Prenatal care — including pharmacy interactions — can improve pregnancy outcomes; however, there’s room for improvement. Each year, about 6.3% of newborns in the United States are admitted to a neonatal intensive care unit (NICU), according to the Journal of Perinatology. In comparison, nearly double, 11.5% of Medicaid-insured newborns are admitted to the NICU, reports the Journal of Pediatrics.
According to the Dartmouth Institute for Health Policy & Clinical Practice, while research on successful NICU care outcomes is incomplete, newborns face differences in their outcomes depending on where they’re born. As a result, payers face a wide range of costs.
How pharmacists can help mothers and families
As the most accessible and most frequently visited healthcare providers, pharmacists are uniquely positioned to support mothers in every stage of family planning. Pharmacists are embedded in community pharmacies, long-term care facilities and doctor’s offices. And they possess the clinical knowledge and professional skills to provide maternal education and screening services.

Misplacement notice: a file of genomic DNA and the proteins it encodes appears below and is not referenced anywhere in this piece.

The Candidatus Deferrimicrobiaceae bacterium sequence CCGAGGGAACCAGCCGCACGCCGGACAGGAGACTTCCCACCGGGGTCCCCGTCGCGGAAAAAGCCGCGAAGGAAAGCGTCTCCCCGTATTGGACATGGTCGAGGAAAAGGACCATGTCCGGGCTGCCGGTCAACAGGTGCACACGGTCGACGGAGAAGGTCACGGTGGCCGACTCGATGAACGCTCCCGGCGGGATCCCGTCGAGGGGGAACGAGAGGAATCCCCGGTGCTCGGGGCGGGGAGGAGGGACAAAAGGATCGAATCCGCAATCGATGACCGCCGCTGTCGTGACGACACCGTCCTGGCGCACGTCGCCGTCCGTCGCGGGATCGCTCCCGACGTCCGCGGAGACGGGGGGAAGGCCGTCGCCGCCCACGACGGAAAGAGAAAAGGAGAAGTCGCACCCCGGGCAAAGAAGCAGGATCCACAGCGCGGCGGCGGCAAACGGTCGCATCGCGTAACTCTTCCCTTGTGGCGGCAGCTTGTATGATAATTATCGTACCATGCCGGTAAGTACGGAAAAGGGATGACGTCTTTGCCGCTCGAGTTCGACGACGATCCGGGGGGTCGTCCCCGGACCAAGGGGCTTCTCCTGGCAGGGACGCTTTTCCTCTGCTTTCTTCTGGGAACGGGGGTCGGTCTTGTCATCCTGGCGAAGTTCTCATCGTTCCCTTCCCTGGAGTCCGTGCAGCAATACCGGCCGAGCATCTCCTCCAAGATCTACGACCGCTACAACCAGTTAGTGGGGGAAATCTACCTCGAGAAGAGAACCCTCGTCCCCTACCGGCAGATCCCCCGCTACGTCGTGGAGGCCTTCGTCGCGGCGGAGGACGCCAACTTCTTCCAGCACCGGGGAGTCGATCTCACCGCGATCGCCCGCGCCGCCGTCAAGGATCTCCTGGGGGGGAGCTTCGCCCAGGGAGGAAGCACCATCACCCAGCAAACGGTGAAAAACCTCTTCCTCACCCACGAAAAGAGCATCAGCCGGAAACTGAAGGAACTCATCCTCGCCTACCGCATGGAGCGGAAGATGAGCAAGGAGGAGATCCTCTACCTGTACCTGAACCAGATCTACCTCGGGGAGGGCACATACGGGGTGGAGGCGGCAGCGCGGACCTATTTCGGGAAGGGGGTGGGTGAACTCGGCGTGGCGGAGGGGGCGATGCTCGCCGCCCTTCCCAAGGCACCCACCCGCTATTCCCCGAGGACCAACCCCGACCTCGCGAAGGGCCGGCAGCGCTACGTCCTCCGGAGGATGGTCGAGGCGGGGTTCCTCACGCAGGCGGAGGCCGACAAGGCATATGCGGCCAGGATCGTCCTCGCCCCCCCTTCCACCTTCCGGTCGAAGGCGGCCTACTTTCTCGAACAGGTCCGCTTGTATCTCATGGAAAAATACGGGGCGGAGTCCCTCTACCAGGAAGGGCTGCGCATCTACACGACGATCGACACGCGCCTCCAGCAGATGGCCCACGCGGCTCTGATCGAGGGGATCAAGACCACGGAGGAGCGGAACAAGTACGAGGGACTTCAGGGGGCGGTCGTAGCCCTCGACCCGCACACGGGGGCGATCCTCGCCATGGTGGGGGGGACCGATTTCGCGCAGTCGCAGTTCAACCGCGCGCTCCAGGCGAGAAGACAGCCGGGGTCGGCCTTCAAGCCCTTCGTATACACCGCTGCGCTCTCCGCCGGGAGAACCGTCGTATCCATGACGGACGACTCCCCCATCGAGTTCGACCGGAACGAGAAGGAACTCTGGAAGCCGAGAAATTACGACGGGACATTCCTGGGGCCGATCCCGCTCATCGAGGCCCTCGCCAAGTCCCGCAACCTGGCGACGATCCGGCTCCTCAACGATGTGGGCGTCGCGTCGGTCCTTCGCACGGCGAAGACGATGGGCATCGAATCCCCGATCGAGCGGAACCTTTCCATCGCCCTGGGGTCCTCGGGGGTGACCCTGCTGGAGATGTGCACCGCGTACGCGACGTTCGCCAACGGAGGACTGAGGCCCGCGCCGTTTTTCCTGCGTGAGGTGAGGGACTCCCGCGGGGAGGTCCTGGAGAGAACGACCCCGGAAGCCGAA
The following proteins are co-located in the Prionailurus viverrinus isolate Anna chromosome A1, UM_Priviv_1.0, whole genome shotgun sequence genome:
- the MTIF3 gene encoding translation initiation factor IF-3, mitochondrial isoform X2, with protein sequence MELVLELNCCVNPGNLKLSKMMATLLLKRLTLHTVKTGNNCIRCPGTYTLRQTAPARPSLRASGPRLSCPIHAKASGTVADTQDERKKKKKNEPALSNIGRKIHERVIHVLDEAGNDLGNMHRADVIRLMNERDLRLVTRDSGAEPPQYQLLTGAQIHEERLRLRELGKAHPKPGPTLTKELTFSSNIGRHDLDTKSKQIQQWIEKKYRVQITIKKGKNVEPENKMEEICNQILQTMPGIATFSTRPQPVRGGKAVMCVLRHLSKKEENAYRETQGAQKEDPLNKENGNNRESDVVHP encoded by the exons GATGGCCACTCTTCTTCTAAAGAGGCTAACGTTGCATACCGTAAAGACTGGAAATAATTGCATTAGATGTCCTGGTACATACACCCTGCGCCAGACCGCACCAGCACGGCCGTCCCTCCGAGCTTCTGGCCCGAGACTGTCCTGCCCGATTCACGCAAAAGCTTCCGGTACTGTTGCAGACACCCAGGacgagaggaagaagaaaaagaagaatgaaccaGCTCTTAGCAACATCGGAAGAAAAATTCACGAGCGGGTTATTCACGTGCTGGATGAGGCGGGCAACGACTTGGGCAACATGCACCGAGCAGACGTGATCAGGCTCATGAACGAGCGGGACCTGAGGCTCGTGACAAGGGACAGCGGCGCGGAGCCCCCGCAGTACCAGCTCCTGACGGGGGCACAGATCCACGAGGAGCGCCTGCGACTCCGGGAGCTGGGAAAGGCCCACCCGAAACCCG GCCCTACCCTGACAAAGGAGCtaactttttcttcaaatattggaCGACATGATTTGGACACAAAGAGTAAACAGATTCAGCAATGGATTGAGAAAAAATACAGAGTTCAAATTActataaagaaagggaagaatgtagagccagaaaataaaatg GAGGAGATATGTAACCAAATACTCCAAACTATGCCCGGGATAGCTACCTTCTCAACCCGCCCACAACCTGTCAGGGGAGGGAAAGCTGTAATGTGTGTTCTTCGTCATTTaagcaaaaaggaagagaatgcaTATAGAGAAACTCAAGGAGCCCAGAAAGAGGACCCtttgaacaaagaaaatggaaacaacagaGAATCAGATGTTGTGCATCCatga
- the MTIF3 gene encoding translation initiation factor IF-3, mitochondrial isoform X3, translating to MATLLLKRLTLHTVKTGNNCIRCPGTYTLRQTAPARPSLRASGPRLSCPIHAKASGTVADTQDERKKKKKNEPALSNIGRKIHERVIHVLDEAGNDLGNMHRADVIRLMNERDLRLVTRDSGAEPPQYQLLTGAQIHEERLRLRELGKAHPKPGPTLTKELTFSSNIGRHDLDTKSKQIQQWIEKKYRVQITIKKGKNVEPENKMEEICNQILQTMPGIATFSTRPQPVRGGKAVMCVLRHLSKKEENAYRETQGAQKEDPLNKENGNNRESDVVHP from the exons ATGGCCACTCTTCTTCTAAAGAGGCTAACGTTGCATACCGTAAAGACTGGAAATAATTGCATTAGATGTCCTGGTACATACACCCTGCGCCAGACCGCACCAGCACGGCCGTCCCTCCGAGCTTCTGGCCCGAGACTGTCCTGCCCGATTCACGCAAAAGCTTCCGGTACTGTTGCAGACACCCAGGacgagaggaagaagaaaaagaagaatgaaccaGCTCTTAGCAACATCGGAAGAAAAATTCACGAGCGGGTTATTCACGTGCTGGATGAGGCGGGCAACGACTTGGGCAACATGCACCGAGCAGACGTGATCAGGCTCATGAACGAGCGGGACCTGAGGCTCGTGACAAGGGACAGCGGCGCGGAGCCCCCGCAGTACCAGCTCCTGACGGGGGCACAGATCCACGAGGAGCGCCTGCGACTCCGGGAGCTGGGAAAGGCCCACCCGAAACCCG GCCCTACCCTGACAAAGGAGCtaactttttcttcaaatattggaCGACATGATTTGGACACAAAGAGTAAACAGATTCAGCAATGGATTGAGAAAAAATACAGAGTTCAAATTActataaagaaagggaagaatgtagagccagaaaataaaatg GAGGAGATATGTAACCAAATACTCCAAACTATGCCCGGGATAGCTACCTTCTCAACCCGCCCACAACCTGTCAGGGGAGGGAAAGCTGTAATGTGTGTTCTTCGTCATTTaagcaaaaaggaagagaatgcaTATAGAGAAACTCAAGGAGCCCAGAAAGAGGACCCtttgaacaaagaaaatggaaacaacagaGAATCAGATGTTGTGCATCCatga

Preventative care is critical for expectant mothers. Research has shown that women with Medicaid coverage utilize preventive health services, such as mammograms and pap smears, with fewer barriers and at higher rates than women who do not have insurance.
Pharmacists can provide a broad range of MTM services with the right tools in place, including:
- Preconception education such as smoking cessation and medication risk assessment
- Immunization screening before and during pregnancy
- Medication assistance during pregnancy, including personalized consultations and expert advice
- Gestational diabetes support
- Postpartum support such as lactation consultation coordination, mental health screening and education on contraception options
- Patient education on well-child exam
Outcomes provides a solution that integrates MTM services into everyday pharmacy workflow. Outcomes partners with 60,000 pharmacies, health systems, clinics, long term care facilities and telephonic providers in all 50 states, Puerto Rico, and Washington, D.C. to create a streamlined and highly scalable solution.